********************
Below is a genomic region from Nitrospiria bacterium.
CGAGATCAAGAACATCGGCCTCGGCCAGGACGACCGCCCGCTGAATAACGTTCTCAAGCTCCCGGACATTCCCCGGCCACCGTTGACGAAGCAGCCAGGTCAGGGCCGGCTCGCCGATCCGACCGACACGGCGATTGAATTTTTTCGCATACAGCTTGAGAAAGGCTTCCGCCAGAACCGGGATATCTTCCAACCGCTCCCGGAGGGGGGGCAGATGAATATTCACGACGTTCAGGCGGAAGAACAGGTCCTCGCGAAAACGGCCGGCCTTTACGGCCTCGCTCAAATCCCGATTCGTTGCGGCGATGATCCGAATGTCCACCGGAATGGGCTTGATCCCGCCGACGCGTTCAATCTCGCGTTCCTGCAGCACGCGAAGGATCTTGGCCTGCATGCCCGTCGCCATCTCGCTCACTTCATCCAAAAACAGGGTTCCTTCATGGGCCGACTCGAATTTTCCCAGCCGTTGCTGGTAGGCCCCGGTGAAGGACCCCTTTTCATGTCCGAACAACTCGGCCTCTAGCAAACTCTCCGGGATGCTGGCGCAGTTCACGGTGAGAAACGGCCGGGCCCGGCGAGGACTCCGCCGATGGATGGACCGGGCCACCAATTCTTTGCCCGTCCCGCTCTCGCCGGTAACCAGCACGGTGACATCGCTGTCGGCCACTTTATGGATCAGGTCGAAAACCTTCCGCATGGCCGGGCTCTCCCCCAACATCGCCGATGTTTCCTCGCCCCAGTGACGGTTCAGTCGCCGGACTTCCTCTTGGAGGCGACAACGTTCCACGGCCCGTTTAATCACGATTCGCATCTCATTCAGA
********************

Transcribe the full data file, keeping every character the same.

Below is a genomic region from Nitrospiria bacterium.
CGAGATCAAGAACATCGGCCTCGGCCAGGACGACCGCCCGCTGAATAACGTTCTCAAGCTCCCGGACATTCCCCGGCCACCGTTGACGAAGCAGCCAGGTCAGGGCCGGCTCGCCGATCCGACCGACACGGCGATTGAATTTTTTCGCATACAGCTTGAGAAAGGCTTCCGCCAGAACCGGGATATCTTCCAACCGCTCCCGGAGGGGGGGCAGATGAATATTCACGACGTTCAGGCGGAAGAACAGGTCCTCGCGAAAACGGCCGGCCTTTACGGCCTCGCTCAAATCCCGATTCGTTGCGGCGATGATCCGAATGTCCACCGGAATGGGCTTGATCCCGCCGACGCGTTCAATCTCGCGTTCCTGCAGCACGCGAAGGATCTTGGCCTGCATGCCCGTCGCCATCTCGCTCACTTCATCCAAAAACAGGGTTCCTTCATGGGCCGACTCGAATTTTCCCAGCCGTTGCTGGTAGGCCCCGGTGAAGGACCCCTTTTCATGTCCGAACAACTCGGCCTCTAGCAAACTCTCCGGGATGCTGGCGCAGTTCACGGTGAGAAACGGCCGGGCCCGGCGAGGACTCCGCCGATGGATGGACCGGGCCACCAATTCTTTGCCCGTCCCGCTCTCGCCGGTAACCAGCACGGTGACATCGCTGTCGGCCACTTTATGGATCAGGTCGAAAACCTTCCGCATGGCCGGGCTCTCCCCCAACATCGCCGATGTTTCCTCGCCCCAGTGACGGTTCAGTCGCCGGACTTCCTCTTGGAGGCGACAACGTTCCACGGCCCGTTTAATCACGATTCGCATCTCATTCAGA